A brown and white dog that became a social media celebrity after being thrown from a truck and abandoned last week on Gold Ray Road has been caught after a week of eluding nearly a dozen well-meaning captors.
Jackson County Animal Services officers, with help from neighbors in the area, set a trap on private property and caught the dog late Wednesday night in the Rogue River area north of Central Point. He then willingly jumped into an animal services truck similar to the type of truck he was dumped from.
County shelter officials say extra care will be given to determine how he ended up being abandoned, and if someone should try to claim ownership, they’ll have some serious explaining to do.
The medium-size dog made it into local news reports and social-media feeds when neighbors along Gold Ray Road posted on Facebook about a white truck, possibly a Dodge or Ford model, pulling onto the rural road the night of June 29 and dumping the dog. Witnesses said the dog chased the driver for more than a quarter mile as the truck sped away.
In the week that followed, Facebook followers showed up to try and catch the dog and to leave food and water.
During his romp in the wooded area along the river, the dog would peek his head out of bushes to get a closer look at a dozen or so good Samaritans trying to help.
When light-colored trucks drove into or near the area, he would appear, excitedly barking, to chase the truck, said Jacksonville resident Katie Hood, who tried to catch him.
“It was so sad,” she said. "He was barking and racing after the truck but, after the truck was gone, he took off again."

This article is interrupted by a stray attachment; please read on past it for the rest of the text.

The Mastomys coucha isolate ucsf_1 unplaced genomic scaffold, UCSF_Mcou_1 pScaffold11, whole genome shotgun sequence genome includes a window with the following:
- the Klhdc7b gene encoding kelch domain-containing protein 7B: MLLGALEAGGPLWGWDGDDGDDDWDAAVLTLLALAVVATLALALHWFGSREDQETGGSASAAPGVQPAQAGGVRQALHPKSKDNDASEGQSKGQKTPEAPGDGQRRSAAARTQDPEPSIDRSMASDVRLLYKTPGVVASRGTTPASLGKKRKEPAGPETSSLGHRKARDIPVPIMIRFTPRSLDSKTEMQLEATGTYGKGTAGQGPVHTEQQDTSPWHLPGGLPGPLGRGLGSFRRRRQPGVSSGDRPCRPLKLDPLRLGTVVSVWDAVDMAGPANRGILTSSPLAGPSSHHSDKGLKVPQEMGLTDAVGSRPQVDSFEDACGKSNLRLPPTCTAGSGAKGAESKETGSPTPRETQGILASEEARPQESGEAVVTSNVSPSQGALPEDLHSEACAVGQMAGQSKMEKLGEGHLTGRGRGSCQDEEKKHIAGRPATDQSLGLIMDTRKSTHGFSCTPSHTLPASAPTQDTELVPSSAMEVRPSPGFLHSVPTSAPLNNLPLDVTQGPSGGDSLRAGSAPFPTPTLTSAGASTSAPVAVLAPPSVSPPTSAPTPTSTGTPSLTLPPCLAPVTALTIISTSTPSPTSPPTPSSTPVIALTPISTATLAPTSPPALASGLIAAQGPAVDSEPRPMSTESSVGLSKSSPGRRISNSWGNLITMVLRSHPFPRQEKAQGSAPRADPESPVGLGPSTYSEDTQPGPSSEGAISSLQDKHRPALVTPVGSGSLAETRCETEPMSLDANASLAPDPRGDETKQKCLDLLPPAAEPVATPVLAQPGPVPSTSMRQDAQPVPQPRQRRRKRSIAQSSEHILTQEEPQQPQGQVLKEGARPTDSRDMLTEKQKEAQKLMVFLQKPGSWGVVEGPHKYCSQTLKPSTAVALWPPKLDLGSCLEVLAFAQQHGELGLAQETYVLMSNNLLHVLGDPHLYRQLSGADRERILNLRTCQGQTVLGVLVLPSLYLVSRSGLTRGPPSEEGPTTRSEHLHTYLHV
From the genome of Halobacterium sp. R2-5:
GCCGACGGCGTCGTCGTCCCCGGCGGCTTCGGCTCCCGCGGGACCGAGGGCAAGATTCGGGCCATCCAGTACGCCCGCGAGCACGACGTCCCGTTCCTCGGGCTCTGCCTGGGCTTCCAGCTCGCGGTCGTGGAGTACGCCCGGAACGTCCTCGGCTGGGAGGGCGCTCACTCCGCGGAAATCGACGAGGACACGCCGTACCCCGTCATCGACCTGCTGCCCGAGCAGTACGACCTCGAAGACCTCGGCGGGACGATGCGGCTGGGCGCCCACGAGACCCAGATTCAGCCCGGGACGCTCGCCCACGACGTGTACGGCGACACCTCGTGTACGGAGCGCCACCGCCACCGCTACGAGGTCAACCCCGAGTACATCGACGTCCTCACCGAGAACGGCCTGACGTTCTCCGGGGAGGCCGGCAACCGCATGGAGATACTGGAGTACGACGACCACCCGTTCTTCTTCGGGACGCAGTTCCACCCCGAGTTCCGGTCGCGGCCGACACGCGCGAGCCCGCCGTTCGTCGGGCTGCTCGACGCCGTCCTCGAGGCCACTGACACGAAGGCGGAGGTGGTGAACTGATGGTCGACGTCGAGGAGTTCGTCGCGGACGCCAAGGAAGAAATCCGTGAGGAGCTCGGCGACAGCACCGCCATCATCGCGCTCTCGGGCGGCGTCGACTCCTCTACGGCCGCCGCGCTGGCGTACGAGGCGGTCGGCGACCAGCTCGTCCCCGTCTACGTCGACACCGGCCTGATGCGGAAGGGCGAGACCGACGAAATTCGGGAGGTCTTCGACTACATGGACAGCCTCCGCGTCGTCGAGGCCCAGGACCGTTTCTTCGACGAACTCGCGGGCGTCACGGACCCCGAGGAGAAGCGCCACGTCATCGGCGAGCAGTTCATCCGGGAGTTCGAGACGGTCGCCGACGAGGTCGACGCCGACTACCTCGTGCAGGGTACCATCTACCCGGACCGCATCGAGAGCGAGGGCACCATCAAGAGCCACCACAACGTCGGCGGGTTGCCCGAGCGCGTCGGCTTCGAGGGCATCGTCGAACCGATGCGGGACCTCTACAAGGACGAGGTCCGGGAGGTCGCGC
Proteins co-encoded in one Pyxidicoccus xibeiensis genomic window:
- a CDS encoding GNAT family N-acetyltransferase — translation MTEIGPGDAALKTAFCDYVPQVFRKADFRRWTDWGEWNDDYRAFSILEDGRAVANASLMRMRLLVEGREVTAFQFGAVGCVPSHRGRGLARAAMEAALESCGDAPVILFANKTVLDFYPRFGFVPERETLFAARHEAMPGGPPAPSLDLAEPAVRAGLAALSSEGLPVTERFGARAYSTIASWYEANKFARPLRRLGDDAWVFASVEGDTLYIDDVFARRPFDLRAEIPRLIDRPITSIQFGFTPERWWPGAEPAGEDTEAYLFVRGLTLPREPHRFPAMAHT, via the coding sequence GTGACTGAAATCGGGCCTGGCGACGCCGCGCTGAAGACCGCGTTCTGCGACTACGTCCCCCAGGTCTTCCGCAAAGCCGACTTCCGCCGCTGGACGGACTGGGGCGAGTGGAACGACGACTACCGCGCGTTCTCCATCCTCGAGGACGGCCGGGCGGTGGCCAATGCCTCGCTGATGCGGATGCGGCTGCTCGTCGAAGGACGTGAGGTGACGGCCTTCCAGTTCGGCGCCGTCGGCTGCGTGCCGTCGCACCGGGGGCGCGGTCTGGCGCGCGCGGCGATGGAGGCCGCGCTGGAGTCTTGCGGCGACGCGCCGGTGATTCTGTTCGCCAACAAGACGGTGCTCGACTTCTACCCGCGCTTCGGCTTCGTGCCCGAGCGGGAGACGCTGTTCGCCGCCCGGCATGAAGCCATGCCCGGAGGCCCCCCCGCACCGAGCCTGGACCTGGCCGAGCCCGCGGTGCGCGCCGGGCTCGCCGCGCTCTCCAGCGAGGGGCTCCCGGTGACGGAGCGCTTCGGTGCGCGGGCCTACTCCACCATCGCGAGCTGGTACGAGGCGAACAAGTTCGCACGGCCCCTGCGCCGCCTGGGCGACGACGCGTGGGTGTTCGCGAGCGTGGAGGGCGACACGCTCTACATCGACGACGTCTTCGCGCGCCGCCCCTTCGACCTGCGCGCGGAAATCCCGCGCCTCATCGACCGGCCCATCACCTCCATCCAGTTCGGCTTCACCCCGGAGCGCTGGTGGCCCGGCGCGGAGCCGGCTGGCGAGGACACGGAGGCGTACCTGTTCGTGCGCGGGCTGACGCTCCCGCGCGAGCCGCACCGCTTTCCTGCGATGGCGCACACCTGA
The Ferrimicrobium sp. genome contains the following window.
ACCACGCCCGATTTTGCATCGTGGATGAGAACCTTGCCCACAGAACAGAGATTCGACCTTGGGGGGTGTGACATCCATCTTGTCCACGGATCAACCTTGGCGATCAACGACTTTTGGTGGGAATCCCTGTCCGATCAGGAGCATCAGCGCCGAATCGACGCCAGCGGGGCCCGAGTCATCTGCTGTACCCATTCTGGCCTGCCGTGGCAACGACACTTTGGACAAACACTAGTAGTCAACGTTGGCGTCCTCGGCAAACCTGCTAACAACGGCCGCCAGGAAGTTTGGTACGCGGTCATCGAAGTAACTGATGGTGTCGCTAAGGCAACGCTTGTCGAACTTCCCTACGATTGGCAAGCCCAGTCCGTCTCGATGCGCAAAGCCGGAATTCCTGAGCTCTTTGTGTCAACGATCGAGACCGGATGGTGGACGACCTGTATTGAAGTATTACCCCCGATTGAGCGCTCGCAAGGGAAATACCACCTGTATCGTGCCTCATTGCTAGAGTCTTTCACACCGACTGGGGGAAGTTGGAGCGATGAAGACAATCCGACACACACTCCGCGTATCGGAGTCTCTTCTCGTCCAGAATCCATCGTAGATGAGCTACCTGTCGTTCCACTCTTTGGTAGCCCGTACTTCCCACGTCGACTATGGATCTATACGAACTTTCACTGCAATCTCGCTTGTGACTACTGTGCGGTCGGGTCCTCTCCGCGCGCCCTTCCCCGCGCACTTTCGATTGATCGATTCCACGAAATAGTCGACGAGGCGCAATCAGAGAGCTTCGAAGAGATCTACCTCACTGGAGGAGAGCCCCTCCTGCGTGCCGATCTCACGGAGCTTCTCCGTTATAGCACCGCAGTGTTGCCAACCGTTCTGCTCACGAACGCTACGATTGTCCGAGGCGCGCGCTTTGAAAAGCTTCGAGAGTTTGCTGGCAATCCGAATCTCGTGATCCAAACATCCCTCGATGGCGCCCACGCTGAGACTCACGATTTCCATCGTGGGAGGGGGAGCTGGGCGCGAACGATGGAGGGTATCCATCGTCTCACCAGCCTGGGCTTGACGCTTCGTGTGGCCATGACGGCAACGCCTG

Enforcement supervisor Jon Rhodes said he took the dog, identified as a Queensland heeler mix, into county animal shelter for processing Thursday morning. The dog was dirty but not malnourished and seemed healthy. Despite his wariness of rescuers, his disposition, after he was caught, has been endearing.
“He was just walking around through people’s ranches up there and just hanging out,” Rhodes said. "He kept coming back to this one travel trailer, so that was where we set the trap. He’s safe and sound at the shelter, and he turned out to be a really, really sweet little dog.
“When they don’t want to be caught, they can be pretty good at avoiding. He didn’t know what anybody’s intentions were until we caught him. The funny thing was, when I got him on a leash, I said, ‘Get in the truck,’ and he jumped right up.”
Central Point resident Ashley Cates, whose parents saw the dog being “literally thrown from” the white truck, was relieved to know he was safe.
“I'd just like the community to know about all the resources available in these difficult situations,” she said. “There are people, services and organization that are all good options when you can no longer care for a pet. Dumping them on the side of the road is not an option.”
Rhodes said no one had stepped up to claim ownership of the dog — and if they do they'll have some questions to answer.
“I’ve placed a hold on him at the shelter," Rhodes said, "so that, if somebody says they’re the owner, we are going to sit down and have a long, heartfelt discussion about how he got into the situation he was in.”
Rhodes said a minimum four-day hold would be in place, after which the dog would be assessed and likely put up for adoption.
— Reach freelance writer Buffy Pollock at firstname.lastname@example.org.